- The Washington Times - Sunday, April 27, 2008

CHARLOTTESVILLE — Midfielder Shamel Bratton’s arrival at Virginia — along with his twin brother Rhamel — this season was perhaps the most hyped in college lacrosse history.

So with nearly a full season to his credit, Bratton’s had more than enough time to take stock of what possessed the potential to be a most unusual season.

“It’s nothing different,” Bratton insisted.

It isn’t shabby, either.

Bratton scored two second-half goals in Friday’s ACC semifinals against Maryland, helping the No. 3 Cavaliers (12-2) earn a rematch with top-ranked Duke (14-1) in today’s conference title game at Klockner Stadium.

It was Bratton’s second multi-goal game, a modest number that belies a generally solid debut. With 12 goals, he has surpassed the freshman year performances of eventual All-Americans Kyle Dixon, Matt Poskay and Chris Rotelli.

Meanwhile, Rhamel Bratton (13 points) has outpaced Poskay and Rotelli, though he was blanked in Virginia’s last four games.

“This whole thing rolls off his and his brother’s back like nothing you’ve seen,” coach Dom Starsia said. “It bothers you and me way more than it bothers them. The fans and the pundits and the people that want to be angry and jealous for some reason, they go crazy. I’m not even sure these two kids notice.”

Shamel Bratton certainly doesn’t. He shrugged off any wariness of hype and expectations Friday, instead preferring to discuss the text messages he has received from Duke’s Zach Howell and Sean Brady, teammates from high school who aren’t quite ready to let Bratton forget the Blue Devils’ 19-9 rout of Virginia on April 12.

Really, he has endured typical problems a freshman would encounter, even while running on the first midfield line of a perennial power. It starts with finding effective shots — and then placing them somewhere in vicinity of the goal.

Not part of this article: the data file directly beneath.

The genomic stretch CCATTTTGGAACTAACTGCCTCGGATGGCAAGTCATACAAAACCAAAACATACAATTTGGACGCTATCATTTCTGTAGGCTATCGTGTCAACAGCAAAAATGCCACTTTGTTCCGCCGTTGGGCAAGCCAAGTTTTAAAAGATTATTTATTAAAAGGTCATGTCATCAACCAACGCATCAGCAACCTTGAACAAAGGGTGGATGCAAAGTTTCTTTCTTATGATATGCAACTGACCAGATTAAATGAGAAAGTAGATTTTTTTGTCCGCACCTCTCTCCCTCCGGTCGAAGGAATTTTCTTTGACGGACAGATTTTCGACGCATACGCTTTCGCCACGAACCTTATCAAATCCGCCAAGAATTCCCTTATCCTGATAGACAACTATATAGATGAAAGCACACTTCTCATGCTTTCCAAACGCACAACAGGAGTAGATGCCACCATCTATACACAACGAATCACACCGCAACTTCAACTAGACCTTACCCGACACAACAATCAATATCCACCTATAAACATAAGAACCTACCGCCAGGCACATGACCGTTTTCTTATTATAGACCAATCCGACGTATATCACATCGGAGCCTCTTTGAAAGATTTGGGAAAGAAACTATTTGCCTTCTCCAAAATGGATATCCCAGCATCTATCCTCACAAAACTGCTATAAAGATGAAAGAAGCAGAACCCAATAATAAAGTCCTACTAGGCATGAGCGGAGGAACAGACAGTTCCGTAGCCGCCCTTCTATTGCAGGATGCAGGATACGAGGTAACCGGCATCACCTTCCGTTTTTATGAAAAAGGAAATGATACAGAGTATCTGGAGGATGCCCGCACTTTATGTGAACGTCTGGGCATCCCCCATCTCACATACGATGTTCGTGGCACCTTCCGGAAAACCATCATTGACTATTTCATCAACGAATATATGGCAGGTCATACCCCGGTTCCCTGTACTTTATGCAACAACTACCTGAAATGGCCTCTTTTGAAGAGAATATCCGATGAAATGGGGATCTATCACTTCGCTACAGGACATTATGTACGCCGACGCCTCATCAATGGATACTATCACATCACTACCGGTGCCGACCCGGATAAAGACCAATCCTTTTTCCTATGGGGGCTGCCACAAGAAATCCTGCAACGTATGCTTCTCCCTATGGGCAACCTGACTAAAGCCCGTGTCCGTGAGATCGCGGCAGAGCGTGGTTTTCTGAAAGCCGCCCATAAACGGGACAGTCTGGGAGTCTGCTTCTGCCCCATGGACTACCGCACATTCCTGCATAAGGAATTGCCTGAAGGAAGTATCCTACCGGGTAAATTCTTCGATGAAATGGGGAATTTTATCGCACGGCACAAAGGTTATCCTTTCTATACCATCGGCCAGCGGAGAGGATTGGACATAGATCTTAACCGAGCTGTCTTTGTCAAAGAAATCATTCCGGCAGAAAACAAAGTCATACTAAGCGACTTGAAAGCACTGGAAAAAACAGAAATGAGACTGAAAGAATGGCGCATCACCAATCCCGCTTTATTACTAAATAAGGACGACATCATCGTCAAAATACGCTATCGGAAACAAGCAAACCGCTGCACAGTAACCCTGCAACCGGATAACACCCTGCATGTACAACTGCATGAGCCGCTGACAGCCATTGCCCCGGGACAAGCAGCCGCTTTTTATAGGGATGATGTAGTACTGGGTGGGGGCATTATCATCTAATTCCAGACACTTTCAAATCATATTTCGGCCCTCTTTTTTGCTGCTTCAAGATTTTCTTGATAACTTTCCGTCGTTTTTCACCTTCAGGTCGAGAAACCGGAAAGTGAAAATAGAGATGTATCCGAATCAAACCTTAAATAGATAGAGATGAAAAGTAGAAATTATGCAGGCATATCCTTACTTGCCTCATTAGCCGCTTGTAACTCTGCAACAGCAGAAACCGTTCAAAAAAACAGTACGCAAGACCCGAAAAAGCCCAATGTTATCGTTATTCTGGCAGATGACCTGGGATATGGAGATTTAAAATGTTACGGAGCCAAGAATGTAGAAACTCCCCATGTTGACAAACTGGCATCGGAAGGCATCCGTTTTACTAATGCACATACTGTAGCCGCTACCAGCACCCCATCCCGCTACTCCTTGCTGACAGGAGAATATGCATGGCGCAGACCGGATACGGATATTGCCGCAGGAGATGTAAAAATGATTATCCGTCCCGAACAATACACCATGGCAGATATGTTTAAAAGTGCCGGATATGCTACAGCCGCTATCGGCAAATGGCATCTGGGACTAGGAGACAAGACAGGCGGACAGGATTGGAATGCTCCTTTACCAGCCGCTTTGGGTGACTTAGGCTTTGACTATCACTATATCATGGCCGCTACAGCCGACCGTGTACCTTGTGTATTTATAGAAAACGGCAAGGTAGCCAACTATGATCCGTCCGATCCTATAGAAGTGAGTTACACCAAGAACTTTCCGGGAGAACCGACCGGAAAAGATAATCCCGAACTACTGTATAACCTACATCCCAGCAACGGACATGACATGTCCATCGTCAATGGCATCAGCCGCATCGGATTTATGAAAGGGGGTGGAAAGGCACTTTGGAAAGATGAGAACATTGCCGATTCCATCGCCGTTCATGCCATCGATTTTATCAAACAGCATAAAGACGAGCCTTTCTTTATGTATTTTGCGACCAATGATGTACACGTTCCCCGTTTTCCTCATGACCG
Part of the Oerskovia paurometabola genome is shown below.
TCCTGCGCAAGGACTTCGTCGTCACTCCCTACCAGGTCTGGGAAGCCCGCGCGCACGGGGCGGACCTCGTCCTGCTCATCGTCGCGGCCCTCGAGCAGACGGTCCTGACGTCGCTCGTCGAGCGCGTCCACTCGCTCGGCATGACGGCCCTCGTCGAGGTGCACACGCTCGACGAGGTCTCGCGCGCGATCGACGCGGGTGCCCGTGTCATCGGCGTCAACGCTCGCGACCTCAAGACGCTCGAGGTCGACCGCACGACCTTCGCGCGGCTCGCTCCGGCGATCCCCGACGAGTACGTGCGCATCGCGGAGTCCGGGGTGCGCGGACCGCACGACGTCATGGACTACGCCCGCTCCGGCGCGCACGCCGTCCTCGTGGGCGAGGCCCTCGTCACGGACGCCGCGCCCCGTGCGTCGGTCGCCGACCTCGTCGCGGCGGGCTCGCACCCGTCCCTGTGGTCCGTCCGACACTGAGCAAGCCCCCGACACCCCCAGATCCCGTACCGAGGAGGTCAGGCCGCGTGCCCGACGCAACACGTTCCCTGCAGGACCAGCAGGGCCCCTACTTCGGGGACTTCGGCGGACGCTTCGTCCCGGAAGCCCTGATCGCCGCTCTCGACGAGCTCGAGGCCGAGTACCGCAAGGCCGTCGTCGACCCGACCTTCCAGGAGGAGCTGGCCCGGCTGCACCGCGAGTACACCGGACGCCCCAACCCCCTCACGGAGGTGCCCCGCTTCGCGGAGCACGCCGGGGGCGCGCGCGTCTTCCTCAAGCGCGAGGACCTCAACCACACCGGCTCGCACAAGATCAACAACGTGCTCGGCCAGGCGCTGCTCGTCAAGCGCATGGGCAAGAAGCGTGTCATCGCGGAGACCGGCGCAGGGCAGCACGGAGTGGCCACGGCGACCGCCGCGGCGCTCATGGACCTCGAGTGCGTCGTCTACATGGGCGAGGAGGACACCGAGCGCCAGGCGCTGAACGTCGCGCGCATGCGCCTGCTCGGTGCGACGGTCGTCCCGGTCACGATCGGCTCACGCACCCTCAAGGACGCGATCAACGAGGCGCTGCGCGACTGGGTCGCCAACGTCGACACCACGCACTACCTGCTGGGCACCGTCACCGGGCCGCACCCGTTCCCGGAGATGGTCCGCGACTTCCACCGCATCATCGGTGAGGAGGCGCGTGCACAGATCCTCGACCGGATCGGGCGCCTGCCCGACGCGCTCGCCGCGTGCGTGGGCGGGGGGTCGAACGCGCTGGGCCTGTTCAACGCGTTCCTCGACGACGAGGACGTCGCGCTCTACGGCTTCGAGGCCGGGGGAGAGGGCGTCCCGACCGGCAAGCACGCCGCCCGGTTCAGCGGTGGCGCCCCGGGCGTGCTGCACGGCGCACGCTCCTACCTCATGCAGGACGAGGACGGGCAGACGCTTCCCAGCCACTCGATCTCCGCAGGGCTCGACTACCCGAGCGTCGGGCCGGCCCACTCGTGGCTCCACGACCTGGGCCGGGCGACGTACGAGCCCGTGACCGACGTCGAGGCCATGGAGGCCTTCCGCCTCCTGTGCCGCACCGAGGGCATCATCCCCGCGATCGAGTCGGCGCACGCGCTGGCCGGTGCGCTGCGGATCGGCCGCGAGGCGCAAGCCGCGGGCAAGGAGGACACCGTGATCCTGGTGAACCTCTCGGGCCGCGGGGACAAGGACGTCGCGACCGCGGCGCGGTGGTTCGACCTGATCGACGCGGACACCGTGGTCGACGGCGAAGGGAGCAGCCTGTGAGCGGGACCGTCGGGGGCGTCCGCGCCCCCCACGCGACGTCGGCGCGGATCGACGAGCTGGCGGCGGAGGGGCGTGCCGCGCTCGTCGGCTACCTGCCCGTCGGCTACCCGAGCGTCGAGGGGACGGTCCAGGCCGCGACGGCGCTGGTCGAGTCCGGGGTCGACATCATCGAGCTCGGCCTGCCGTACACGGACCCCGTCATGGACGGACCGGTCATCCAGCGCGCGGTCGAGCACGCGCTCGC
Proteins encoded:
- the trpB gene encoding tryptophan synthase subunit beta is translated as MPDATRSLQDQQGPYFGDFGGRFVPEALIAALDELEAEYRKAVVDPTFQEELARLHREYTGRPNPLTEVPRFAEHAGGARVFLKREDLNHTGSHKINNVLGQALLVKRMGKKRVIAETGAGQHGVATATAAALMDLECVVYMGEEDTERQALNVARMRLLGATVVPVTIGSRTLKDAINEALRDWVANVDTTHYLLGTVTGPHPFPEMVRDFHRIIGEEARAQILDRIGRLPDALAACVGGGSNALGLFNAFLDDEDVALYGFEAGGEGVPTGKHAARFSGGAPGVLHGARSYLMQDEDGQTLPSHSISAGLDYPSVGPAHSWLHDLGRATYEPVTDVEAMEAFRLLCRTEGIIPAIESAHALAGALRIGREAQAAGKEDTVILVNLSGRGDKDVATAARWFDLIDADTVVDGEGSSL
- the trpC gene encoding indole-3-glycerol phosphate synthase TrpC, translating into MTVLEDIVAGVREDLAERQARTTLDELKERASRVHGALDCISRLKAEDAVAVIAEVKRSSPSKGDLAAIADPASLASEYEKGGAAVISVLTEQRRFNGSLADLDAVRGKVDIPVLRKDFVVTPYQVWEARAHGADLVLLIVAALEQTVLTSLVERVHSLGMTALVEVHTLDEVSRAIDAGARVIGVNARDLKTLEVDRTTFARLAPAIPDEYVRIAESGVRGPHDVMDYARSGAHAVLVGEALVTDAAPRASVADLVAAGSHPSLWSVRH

That made Friday’s game something of a microcosm. Bratton sprayed shots all over the place early on, then cranked a pair of darts in from 15 yards out once he started firing on cage.

“I think Shamel’s been playing well all year,” attackman Garrett Billings said. “He’s got a cannon of a shot, so any time you play a zone like that and sag a lot, he’s going to let it rip — and he’s not afraid to shoot.”

Added Bratton: “I’ve been comfortable. A little frustrated, but I’ve definitely been comfortable. Guys out here, the seniors and coaches, they know I’m not uncomfortable or scared or anything. It’s just following through with the basics.”

When that happens with regularity, it could make the Cavaliers particularly potent. Their midfield already features a breakout star in sophomore Brian Carroll, and veteran Peter Lamade helps keep Virginia’s offense fluid.

But an additional scoring threat from outside could help Virginia contend for its third national title since 2003 — and perhaps an upset of Duke today.

“They’re going to wind up with more points than Kyle Dixon as a freshman,” Starsia said of both Brattons. “They’re going to wind up with more points as freshmen than Chris Rotelli. They’re going to wind up with more points than Brian Carroll a year ago.

“They’re having a nice freshman year, and if they bust out just a little bit down the stretch here, we have a chance to really get something done.”


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